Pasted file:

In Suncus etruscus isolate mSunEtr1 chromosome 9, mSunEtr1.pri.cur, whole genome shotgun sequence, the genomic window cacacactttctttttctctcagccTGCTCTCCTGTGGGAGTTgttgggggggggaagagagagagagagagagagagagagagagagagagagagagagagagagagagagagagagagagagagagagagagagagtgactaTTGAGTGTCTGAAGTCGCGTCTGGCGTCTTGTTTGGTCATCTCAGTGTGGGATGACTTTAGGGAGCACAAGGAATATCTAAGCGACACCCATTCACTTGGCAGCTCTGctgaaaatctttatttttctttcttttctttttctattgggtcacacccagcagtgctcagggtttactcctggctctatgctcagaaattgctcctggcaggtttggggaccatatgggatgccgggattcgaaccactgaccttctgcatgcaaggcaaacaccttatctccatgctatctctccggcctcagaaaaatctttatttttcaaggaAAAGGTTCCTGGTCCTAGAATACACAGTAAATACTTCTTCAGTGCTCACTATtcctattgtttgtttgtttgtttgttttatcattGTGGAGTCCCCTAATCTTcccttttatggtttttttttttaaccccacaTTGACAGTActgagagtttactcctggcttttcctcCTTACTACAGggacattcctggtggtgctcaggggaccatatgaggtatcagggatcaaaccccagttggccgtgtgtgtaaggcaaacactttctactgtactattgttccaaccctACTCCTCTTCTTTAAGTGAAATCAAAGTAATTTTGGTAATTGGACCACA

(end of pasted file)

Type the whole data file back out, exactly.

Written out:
In Suncus etruscus isolate mSunEtr1 chromosome 9, mSunEtr1.pri.cur, whole genome shotgun sequence, the genomic window cacacactttctttttctctcagccTGCTCTCCTGTGGGAGTTgttgggggggggaagagagagagagagagagagagagagagagagagagagagagagagagagagagagagagagagagagagagagagagagagtgactaTTGAGTGTCTGAAGTCGCGTCTGGCGTCTTGTTTGGTCATCTCAGTGTGGGATGACTTTAGGGAGCACAAGGAATATCTAAGCGACACCCATTCACTTGGCAGCTCTGctgaaaatctttatttttctttcttttctttttctattgggtcacacccagcagtgctcagggtttactcctggctctatgctcagaaattgctcctggcaggtttggggaccatatgggatgccgggattcgaaccactgaccttctgcatgcaaggcaaacaccttatctccatgctatctctccggcctcagaaaaatctttatttttcaaggaAAAGGTTCCTGGTCCTAGAATACACAGTAAATACTTCTTCAGTGCTCACTATtcctattgtttgtttgtttgtttgttttatcattGTGGAGTCCCCTAATCTTcccttttatggtttttttttttaaccccacaTTGACAGTActgagagtttactcctggcttttcctcCTTACTACAGggacattcctggtggtgctcaggggaccatatgaggtatcagggatcaaaccccagttggccgtgtgtgtaaggcaaacactttctactgtactattgttccaaccctACTCCTCTTCTTTAAGTGAAATCAAAGTAATTTTGGTAATTGGACCACA